‘Queer Eye’ star Tan France opens up about whitening his skin when he was nine 2022-04-28 05:16:38

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written by Oscar Holland, CNN

“Queer Eye” star Tan France opened up around her whitening his skin When he was nine, he said he wanted to appear “as alien as possible.”

While discussing his childhood for a new documentary, the fashion expert detailed how he stole whitening cream from his cousin before secretly using it.

“(My skin color) is something I was thinking about every day when I woke up,” he said in the documentary “Tan France: Beauty and Bleaching,” which aired in the UK on Wednesday. “I thought, ‘What problem is my skin going to put me in today?’” I thought. ‘ And so, at nine, I was already making big plans to whiten—to do what I could to be as un-Asian as possible.

“I did it behind a closed door,” he recalls. “I put in a generous amount—it stinged. Over the next half hour (or) hour, you started to feel like you had an actual sunburn.”

Although discomfort prevented him from reusing the cream, France revealed that he once again used a skin-lightening product when he was 16, with which he hoped to start dating.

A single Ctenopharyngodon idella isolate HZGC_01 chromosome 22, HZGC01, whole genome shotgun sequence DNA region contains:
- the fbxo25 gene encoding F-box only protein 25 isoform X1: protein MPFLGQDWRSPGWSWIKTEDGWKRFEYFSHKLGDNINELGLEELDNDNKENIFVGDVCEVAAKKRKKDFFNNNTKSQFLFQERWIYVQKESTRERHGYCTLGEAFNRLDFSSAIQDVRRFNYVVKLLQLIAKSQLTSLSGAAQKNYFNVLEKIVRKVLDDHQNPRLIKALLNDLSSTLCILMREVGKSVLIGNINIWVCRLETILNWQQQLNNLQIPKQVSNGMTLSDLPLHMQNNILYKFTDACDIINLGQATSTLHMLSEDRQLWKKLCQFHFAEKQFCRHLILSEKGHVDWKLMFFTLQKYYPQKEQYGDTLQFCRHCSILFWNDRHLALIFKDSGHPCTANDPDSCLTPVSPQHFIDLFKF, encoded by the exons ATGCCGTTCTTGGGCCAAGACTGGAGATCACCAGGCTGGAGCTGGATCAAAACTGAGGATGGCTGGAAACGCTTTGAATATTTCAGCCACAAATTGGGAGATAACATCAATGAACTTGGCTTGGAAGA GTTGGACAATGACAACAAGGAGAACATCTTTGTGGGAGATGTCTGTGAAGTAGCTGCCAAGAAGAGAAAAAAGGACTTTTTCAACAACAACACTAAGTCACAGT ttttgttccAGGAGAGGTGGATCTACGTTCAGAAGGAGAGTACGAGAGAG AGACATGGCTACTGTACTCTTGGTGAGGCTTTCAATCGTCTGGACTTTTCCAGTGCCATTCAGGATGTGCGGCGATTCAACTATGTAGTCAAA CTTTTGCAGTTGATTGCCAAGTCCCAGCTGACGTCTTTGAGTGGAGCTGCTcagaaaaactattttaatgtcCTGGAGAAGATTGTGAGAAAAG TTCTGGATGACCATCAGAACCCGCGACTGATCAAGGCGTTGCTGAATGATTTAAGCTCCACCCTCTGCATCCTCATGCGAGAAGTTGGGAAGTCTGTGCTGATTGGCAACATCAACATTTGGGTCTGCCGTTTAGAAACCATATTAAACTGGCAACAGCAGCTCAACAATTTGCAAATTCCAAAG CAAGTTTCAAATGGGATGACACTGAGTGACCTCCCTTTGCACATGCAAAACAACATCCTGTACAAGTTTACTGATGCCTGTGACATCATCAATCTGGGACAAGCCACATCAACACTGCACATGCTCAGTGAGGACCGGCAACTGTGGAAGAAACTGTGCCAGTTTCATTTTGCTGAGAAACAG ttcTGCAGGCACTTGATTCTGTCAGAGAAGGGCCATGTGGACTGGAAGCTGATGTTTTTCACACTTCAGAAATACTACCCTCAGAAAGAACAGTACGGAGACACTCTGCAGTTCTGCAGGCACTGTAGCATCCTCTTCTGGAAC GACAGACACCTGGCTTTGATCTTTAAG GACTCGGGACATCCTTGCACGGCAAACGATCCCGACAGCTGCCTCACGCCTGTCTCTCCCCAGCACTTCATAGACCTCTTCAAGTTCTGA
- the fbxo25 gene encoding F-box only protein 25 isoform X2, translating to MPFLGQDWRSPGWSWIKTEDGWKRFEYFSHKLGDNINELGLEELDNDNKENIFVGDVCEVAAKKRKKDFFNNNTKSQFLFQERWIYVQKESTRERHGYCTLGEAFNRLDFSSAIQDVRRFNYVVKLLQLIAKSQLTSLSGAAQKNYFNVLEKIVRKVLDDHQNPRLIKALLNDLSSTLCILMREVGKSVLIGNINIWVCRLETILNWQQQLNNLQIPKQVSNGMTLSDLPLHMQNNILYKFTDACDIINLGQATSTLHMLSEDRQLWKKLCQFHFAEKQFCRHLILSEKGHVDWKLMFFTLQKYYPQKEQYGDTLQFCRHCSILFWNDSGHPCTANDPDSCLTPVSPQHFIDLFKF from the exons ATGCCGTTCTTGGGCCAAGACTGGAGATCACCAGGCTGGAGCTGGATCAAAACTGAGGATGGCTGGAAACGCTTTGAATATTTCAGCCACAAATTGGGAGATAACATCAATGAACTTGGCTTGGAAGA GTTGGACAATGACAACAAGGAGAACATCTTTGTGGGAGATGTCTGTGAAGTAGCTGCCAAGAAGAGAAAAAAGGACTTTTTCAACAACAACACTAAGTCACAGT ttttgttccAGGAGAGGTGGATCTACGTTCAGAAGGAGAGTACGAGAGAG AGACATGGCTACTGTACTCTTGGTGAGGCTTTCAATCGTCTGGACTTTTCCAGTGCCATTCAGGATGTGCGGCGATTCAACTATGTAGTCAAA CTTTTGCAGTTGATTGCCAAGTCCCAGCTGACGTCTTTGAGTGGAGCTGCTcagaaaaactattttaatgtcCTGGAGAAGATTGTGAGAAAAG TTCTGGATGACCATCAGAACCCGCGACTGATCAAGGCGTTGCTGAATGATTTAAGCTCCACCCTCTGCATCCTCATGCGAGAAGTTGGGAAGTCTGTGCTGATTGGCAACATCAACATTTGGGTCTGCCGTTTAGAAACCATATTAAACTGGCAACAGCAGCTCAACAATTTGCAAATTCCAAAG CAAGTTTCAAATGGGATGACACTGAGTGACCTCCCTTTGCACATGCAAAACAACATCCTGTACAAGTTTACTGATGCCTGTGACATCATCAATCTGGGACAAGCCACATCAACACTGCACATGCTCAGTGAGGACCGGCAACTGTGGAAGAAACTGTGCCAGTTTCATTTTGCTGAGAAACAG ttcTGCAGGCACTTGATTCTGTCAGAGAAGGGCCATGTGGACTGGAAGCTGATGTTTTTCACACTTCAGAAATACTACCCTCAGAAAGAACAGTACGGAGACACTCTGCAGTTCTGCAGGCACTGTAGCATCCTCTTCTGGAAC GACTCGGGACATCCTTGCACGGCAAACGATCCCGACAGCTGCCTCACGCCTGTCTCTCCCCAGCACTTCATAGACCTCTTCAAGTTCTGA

Tan France (centre) with the cast "Queer Eye."

Tan France (centre) with Queer Eye. credit: Rich Polk / IMDb / Getty Images

France said he was driven to whitewash not only by racism in his English hometown of Doncaster, South Yorkshire, but by coloring – Preference for light skin tone – within his Pakistani family and Asian community.

“We used to go by the horrific names of some of our dark-skinned extended family members,” he admitted, saying that skin color — and its effect on people’s marriage and job prospects — was an “always-on” topic in a discussion growing up.

“It’s our people who say we don’t deserve unless our skin is fair,” he said.

The BBC documentary sees the 39-year-old, now living in the US, traveling to Britain to explore the history and impact of coloring. The TV star eventually decided not to return to Doncaster, where he was subjected to racial abuse and “a lot of traumatic experiences”.

“Just because some people might consider me light-skinned doesn’t mean I don’t have much experience with coloring.

“I’ve been surrounded by color my whole life,” he said. “I felt so determined to change my skin tone as a kid,” he said, adding later that he’d always “blame myself and beat myself up” about using the bleaching cream.

In the hour-long documentary, France discusses coloring with schoolchildren, experts, and a former long-term user of bleaching products. He also interviewed various notable people, including British actor Bonmei Mojiko and former Destiny’s Child singer Kelly Rowland.

Recounting how she “always” heard people describe her as the darkest member of the band, Roland traces her experiments with color back to an early relationship.

“My grandmother (my friend) compared me to the color of a paper bag and said I was too dark chocolate for him to date me,” she told France, adding, “It affected me somehow just always unsure of what I looked like. It started to define beauty for me.”

Top photo caption: Tan France arrives at the 2021 InStyle Awards at the Getty Center on Monday, November 15, 2021 in Los Angeles.

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